–IS claims responsibility for attack that killed at least 18 people
–Minister visits Quetta, says NAP will be implemented at all costs
QUETTA: The Hazara Shia community sit-in against the persecution of the minority group at Quetta’s Western Bypass entered the second day on Saturday.
A call of protest was given by the Hazara activists and civil society on Saturday after at least 18 people, including eight belonging to Hazara community, were killed in a suicide bombing in Quetta’ Hazarganji market.
The attack that ripped through a vegetable market on Friday, killing at least 18 people was claimed by the Islamic State through its official news agency, Amaq, on Saturday.
The protestors gathered at the bypass are demanding an effective security plan from the government to implement for the protection of the Hazara community. Qadir Nayil, a Hazara community leader, asked the government for provision of better protection.
“Once again our people were the target and once again we will have to bury our dear ones,” he said. “We demand more security from the government and all those involved in today’s act of terrorism should be found and punished.”
Hazara community leader Jalila Haider also hinted at a long march to Islamabad if the government and relevant stakeholders failed to address their grievances.
According to a VOA [Voice of America] Deewa report: “Protesters in
#Quetta condemn terrorism with slogans of “stop terrorism”; “stop massacre of #Pashtuns”; “stop massacre of #Hazaras”. Members of minority Shia/Hazara Muslims r holding the protest sit-in after another suicide attack killed about 20 of their community members yesterday.
Protesters in #Quetta condemn terrorism with slogans of “stop terrorism”; “stop massacre of #Pashtuns”; “stop massacre of #Hazaras”. Members of minority Shia/Hazara Muslims r holding the protest sit-in after another suicide attack killed about 20 of their community members y’day. pic.twitter.com/f82PonlHSa
— VOA DEEWA (@voadeewa) April 13, 2019
‘NAP WILL BE IMPLEMENTED’:
Meanwhile, Federal Minister for Maritime Affairs Ali Zaidi also visited Quetta to show solidarity with the beleaguered Hazara community.
The minister reiterated the government’s full commitment towards the National Action Plan (NAP), saying the programme will be implemented at all costs.
“We will fully implement NAP and no terrorist will be spared — no matter which organisation they belong to,” Zaidi said while speaking to the media at Hazarganji in Quetta.
The federal government will fully cooperate with the Balochistan government in any way necessary,” he said while speaking about the terrorist attack, which left 20 people dead in Hazarganji bazaar yesterday.
“Terrorism has no religion, it has no faith. People who conduct such heinous acts are just terrorists,” he said, while adding that he believes that people who carry out such acts are mentally unstable. “Anyone in their right mind would not go around killing people or making plans to kill people.”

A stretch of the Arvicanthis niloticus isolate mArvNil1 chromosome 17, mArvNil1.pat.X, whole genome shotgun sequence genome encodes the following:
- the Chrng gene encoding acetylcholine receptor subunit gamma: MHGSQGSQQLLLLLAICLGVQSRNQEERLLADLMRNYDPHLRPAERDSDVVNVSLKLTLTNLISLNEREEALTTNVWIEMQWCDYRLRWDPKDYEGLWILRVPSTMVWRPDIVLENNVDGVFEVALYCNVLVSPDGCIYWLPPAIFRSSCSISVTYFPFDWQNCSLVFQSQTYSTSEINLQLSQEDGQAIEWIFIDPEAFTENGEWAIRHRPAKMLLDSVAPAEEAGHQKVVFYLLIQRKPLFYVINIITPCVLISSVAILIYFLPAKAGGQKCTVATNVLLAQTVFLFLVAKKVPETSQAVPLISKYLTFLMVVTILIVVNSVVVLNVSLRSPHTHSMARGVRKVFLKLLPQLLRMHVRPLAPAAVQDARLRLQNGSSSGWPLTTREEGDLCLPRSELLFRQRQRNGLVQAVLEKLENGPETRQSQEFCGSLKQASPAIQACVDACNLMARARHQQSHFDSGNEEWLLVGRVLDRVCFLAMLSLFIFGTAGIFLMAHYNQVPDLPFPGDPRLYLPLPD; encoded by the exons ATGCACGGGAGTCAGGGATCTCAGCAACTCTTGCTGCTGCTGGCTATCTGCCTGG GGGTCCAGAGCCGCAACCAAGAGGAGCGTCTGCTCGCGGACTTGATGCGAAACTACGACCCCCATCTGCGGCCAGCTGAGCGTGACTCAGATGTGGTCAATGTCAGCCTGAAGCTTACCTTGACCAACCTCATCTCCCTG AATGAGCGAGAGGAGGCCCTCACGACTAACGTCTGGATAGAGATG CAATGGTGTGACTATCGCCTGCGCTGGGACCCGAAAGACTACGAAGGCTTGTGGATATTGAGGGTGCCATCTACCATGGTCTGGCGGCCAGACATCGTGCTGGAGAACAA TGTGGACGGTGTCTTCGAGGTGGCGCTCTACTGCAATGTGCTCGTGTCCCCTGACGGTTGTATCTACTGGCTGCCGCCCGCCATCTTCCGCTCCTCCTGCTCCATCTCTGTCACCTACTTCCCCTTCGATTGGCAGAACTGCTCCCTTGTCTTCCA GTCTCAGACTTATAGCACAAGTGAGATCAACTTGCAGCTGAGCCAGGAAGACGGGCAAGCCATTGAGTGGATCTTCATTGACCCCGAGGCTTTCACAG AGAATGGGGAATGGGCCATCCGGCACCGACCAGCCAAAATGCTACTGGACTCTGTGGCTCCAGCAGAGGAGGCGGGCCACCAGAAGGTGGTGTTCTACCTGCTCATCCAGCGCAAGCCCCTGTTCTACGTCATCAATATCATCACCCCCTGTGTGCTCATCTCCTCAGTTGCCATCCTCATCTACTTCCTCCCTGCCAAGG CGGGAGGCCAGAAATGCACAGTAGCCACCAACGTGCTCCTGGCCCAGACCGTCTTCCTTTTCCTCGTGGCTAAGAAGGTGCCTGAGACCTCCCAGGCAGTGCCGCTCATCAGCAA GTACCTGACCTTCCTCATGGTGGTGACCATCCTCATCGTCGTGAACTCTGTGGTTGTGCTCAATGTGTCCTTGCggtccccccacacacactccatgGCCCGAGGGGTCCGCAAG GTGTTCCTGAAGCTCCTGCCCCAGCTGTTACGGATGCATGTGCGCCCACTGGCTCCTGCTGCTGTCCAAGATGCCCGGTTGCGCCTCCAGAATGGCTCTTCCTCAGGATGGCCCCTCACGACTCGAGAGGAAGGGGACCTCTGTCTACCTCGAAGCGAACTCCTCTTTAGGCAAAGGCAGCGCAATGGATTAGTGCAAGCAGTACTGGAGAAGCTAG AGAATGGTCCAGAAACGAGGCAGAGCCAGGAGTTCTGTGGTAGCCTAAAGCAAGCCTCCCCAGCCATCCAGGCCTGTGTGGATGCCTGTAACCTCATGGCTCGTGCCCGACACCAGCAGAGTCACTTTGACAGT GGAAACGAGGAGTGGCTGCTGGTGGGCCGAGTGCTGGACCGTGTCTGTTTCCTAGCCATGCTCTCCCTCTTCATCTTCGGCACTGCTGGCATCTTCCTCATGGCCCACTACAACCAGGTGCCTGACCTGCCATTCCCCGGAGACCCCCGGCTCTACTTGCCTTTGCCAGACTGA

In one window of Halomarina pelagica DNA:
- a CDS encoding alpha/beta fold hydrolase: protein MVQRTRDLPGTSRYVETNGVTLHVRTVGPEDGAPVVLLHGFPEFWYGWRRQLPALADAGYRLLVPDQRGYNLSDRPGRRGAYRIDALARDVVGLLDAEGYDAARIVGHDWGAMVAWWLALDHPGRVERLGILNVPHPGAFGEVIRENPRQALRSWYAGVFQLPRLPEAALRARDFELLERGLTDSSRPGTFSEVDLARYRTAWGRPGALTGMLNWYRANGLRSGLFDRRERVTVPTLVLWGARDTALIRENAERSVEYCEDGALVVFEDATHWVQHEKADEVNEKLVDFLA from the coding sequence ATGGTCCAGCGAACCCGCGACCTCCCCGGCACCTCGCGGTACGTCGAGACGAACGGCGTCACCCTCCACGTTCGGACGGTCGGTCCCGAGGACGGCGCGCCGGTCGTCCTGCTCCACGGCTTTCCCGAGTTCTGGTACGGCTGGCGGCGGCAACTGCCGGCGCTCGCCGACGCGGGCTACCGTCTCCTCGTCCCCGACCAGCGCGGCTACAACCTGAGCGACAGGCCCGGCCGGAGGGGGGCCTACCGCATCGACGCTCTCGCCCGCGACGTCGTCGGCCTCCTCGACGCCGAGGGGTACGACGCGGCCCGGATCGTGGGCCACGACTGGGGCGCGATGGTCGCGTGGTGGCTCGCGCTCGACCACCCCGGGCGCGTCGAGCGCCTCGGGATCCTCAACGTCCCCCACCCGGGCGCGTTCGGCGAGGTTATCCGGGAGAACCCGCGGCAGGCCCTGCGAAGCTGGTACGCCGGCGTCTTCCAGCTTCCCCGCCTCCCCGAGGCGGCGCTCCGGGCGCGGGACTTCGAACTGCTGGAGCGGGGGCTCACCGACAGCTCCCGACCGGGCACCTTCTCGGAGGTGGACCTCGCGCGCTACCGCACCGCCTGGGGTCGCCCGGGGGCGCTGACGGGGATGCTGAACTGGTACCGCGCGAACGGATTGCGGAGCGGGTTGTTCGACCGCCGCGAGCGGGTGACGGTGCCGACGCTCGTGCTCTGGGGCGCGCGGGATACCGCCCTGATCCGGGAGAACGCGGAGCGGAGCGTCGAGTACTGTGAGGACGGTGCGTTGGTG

“Terrorism can be eliminated through education. We will have to improve the state of health, education and security in the country, or development will not be possible in the country,” he added.
Zaidi further said that to fix the country, its financial model needs to be fixed first, “in the eyes of the world we are a country that has security [issues], we need to change that and show the world that we are a state that has economic prosperity.”
The chief minister, Jam Kamal, also visited the protest site as reported by INP news agency. During the visit, he said vowed that terrorists involved in deadly Quetta blast on Friday will be brought to book.
Kamal said the provincial government shared the grief of those who lost their loved ones in the blast. He said terrorists were “collective enemy” of Pakistan, not just a ‘particular tribe or a province’. The Balochistan CM said those involved in terror activities countrywide would be dealt with an “iron hand”.
HAZARAS FACE PERSECUTION BY MILITANT OUTFITS, ISIS:
Hazaras have been frequently targeted by Taliban and Islamic State militants and other Sunni Muslim militant groups in both Pakistan and Afghanistan. They have been heavily targeted in Afghanistan in attacks claimed by an affiliate of Islamic State.
Friday’s bloodshed came two days after authorities freed Ramzan Mengal, a top leader of a banned sectarian group, Lashkar-e-Jhangvi (LeJ), Cheema said.
Mengal had been detained for three months under maintenance of public order regulations, he said.
The LeJ has worked both with al Qaeda and Islamic State in Pakistan and has claimed several coordinated attacks in Baluchistan against what it terms Shi’ite heretics.
In 2013, three bombings killed more than 200 people in Hazara neighborhoods, prompting security forces to escort Hazara buses to the market. The same practice was followed on Friday, but the blast took place in the market.
“Targeted for their religion by sectarian armed groups, (Hazaras) have suffered many such tragedies over several years. Each time there are promises that more will be done to protect them, and each time those promises have failed to materialize,”
Omar Waraich, an official of rights group Amnesty International, said in a statement.
“Prime Minister Imran Khan’s government has made important commitments to protect all religious groups. Those commitments must translate now into policies to effectively protect the Hazaras of Quetta, ending more than a decade of bloodshed.”